Expressed sequence tags (ESTs) have been mined for large-scale SNP discovery in plants including Arabidopsis[11], barley [12], maize [13], sugarcane [14], tomato [15], and cotton [2]. SNPs mined from ESTs have the potential to be functional markers if the particular EST or gene is responsible for phenotypic variations [16, 17]. Several methods for identifying SNPs from ESTs have been reported [17, 18], and numerous cotton ESTs are available in public databases [19], providing important foundations for the development of EST-based cotton SNP markers.

The 3′ untranslated regions (UTRs) undergo less selective pressure than the coding sequences (CDSs) [20], resulting in a higher rate of sequence variation than the CDSs. Thus, 3′UTRs have become valuable resources in identifying SNPs or InDels, especially in those species with duplicate genomes [21]. Koepke et al. [22] developed InDel markers by focusing on the 3′UTRs of the RNA-seq data in sweet cherry.

In the present study, cotton SNP and InDel markers were developed using four strategies. First, interspecific EST-SNPs were developed by comparing the ESTs between G. hirsutum and G. barbadense. Second, intraspecific EST-SNPs were developed by mining the unigenes of G. hirsutum. Third, EST-InDels were developed by mining the 3′UTRs of public G. hirsutum sequences. And fourth, InDel markers were developed by blasting putative 3′UTRs of G. hirsutum against the 3′UTRs of Arabidopsis. Subsequently, we used SSCP technology to validate these markers, and analyzed their polymorphisms between the two mapping parents. Polymorphic markers were used to genotype our BC1 mapping population [19] and mapped. SNP and InDel markers developed in this report will be a valuable genomic resource for cotton genetics and breeding research.

Results

In silicoanalysis and primer design

Interspecific EST-SNP markers

The collected 273,779 G. hirsutum ESTs and 11,311 G. barbadense ESTs were clustered into 3,263 clusters, which were then imported into HaploSNPer (http://www.bioinformatics.nl/tools/haplosnper/) to identify the interspecific SNPs. Of the 3,263 clusters, 1,668 (51.12%) had no SNPs, 109 (3.34%) had only inter-homoeologous SNPs, 200 (6.13%) had inter/hemi-SNPs, and 1,286 (39.41%) had hemi-SNPs. Only the clusters containing inter/hemi-SNPs or hemi-SNPs were used to design primers to detect interspecific SNPs (see Additional files 1 and 2).

Among the 200 clusters containing inter/hemi-SNPs, the number of clusters containing 4, 5, 6, 7 and ≥8 sequences was 46, 28, 24, 15 and 87, respectively. Five clusters were removed due to failing to meet the stringent criteria described in the ‘Methods’. Among the remaining 195 clusters, the number of clusters containing 4, 5, 6, 7 and ≥8 sequences were 43 (93.48%), 27 (96.43%), 23 (95.83%), 15 (100.00%) and 87 (100.00%), respectively. Eventually, 27, 21, 16, 11 and 59 inter/hemi-SNPs, and 0, 2, 1, 2 and 10 hemi-SNPs were developed, respectively (see Additional file 3). Detailed information of the markers, sequence accession numbers and sequences used to design primers, and SNPs of 134 inter/hemi-SNPs and 15 hemi-SNPs are listed in the Additional file 1.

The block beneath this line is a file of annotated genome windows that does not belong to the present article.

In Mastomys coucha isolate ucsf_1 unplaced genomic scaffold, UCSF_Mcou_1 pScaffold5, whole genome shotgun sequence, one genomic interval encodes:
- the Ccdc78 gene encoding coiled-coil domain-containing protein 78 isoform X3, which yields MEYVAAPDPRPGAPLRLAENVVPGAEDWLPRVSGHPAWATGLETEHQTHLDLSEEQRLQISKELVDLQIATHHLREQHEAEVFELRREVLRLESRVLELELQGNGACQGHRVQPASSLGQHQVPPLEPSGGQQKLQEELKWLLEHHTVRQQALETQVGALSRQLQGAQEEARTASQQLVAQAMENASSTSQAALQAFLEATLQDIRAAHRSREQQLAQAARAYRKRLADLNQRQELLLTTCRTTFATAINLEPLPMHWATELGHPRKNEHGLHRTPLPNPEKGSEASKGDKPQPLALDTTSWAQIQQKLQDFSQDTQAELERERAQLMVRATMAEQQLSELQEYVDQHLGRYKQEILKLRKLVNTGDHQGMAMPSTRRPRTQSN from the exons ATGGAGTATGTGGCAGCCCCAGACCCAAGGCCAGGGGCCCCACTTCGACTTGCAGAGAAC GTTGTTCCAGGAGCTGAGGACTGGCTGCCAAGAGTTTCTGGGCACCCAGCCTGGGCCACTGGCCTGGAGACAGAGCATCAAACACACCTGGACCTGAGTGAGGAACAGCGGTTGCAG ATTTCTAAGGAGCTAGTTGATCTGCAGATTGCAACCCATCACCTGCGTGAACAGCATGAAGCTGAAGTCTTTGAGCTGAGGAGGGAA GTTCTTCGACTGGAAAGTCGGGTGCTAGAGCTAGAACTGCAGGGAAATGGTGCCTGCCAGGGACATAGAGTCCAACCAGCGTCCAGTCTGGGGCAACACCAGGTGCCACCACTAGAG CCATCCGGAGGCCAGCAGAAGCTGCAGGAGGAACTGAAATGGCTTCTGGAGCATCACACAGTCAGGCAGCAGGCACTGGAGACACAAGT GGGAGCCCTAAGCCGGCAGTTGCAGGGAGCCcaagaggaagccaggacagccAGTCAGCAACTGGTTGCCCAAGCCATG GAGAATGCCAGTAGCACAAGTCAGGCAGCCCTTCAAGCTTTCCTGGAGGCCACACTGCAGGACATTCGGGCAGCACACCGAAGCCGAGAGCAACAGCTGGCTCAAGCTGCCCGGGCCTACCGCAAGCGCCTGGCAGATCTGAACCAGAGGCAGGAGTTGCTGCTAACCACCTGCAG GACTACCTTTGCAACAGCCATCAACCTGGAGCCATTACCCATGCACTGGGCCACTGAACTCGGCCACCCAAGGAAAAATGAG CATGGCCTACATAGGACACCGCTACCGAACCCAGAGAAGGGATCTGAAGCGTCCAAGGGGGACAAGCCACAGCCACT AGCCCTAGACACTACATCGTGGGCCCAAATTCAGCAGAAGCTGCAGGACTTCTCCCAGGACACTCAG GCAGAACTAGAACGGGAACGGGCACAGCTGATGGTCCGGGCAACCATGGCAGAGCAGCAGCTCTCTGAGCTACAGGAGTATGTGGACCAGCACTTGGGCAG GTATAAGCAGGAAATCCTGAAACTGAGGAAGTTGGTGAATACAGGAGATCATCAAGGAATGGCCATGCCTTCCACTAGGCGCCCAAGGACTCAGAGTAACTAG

To those 1,286 clusters containing only hemi-SNPs, the same classification analysis was conducted. After selection of the same stringent criteria, only 276 (21.46%) clusters were kept for SNP marker design. Finally, a total of 207 hemi-SNPs were developed (see Additional files 1 and 4).

Intraspecific EST-SNP markers

There were a total of 21,738 unigenes available from NCBI (http://www.ncbi.nlm.nih.gov/) in July 2010 when this research was initiated, derived from more than 19 cotton genotypes. After removing 7,449 unigenes containing less than 4 sequences, the remaining 14,289 unigenes were downloaded from NCBI, and the 1,339 unigenes containing sequences originating from the same genotype were further removed. As a result, 12,950 unigenes were imported into HaploSNPer to identify EST-SNPs. The results showed that 4,378 unigenes did not contain SNPs, while 8,572 unigenes contained SNPs.

The 8,572 unigenes were first classified according to the previously mentioned standards. Then the unigenes containing only putative SNPs were removed, and only 475 (5.54%) unigenes containing reliable SNPs were kept for primer design. Finally, 455 intraspecific EST-SNP markers were designed (see Additional files 5 and 6). In general, one primer pair was developed from each unigene. However, ideal primer pair could not be designed from some unigenes; and two or more primer pairs were designed from the unigenes containing some distant SNPs to amplify more possible SNPs.